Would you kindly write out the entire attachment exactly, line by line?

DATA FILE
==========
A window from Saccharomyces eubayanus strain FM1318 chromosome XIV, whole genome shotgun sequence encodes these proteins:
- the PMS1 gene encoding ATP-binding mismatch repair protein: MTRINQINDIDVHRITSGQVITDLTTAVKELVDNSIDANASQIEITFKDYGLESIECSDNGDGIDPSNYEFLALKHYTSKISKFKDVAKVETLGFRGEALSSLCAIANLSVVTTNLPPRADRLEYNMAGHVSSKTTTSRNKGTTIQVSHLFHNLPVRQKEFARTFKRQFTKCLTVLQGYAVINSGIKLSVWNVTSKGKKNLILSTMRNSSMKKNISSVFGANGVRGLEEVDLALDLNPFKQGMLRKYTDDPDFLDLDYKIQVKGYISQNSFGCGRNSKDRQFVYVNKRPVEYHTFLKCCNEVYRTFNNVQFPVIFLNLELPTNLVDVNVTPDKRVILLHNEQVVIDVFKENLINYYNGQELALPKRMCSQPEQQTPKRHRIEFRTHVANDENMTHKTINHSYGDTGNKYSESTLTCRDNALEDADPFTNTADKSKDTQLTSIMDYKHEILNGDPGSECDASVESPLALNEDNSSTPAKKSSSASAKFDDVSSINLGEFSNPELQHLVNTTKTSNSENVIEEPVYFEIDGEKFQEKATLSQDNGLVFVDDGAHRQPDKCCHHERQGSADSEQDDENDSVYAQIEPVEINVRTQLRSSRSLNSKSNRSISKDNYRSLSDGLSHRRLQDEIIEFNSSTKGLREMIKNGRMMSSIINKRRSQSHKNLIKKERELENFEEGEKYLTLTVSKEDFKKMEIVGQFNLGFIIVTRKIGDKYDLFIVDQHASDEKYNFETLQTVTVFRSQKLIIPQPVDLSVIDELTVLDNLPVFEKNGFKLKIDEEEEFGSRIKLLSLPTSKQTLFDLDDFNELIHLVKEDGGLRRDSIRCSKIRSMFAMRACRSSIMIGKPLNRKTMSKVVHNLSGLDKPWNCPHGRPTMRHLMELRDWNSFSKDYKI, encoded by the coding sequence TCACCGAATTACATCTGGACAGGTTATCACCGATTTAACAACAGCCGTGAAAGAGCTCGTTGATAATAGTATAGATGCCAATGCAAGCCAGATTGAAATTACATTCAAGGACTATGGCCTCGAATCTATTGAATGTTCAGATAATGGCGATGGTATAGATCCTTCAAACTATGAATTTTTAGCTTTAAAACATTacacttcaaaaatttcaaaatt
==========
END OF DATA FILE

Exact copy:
A window from Saccharomyces eubayanus strain FM1318 chromosome XIV, whole genome shotgun sequence encodes these proteins:
- the PMS1 gene encoding ATP-binding mismatch repair protein: MTRINQINDIDVHRITSGQVITDLTTAVKELVDNSIDANASQIEITFKDYGLESIECSDNGDGIDPSNYEFLALKHYTSKISKFKDVAKVETLGFRGEALSSLCAIANLSVVTTNLPPRADRLEYNMAGHVSSKTTTSRNKGTTIQVSHLFHNLPVRQKEFARTFKRQFTKCLTVLQGYAVINSGIKLSVWNVTSKGKKNLILSTMRNSSMKKNISSVFGANGVRGLEEVDLALDLNPFKQGMLRKYTDDPDFLDLDYKIQVKGYISQNSFGCGRNSKDRQFVYVNKRPVEYHTFLKCCNEVYRTFNNVQFPVIFLNLELPTNLVDVNVTPDKRVILLHNEQVVIDVFKENLINYYNGQELALPKRMCSQPEQQTPKRHRIEFRTHVANDENMTHKTINHSYGDTGNKYSESTLTCRDNALEDADPFTNTADKSKDTQLTSIMDYKHEILNGDPGSECDASVESPLALNEDNSSTPAKKSSSASAKFDDVSSINLGEFSNPELQHLVNTTKTSNSENVIEEPVYFEIDGEKFQEKATLSQDNGLVFVDDGAHRQPDKCCHHERQGSADSEQDDENDSVYAQIEPVEINVRTQLRSSRSLNSKSNRSISKDNYRSLSDGLSHRRLQDEIIEFNSSTKGLREMIKNGRMMSSIINKRRSQSHKNLIKKERELENFEEGEKYLTLTVSKEDFKKMEIVGQFNLGFIIVTRKIGDKYDLFIVDQHASDEKYNFETLQTVTVFRSQKLIIPQPVDLSVIDELTVLDNLPVFEKNGFKLKIDEEEEFGSRIKLLSLPTSKQTLFDLDDFNELIHLVKEDGGLRRDSIRCSKIRSMFAMRACRSSIMIGKPLNRKTMSKVVHNLSGLDKPWNCPHGRPTMRHLMELRDWNSFSKDYKI, encoded by the coding sequence TCACCGAATTACATCTGGACAGGTTATCACCGATTTAACAACAGCCGTGAAAGAGCTCGTTGATAATAGTATAGATGCCAATGCAAGCCAGATTGAAATTACATTCAAGGACTATGGCCTCGAATCTATTGAATGTTCAGATAATGGCGATGGTATAGATCCTTCAAACTATGAATTTTTAGCTTTAAAACATTacacttcaaaaatttcaaaatt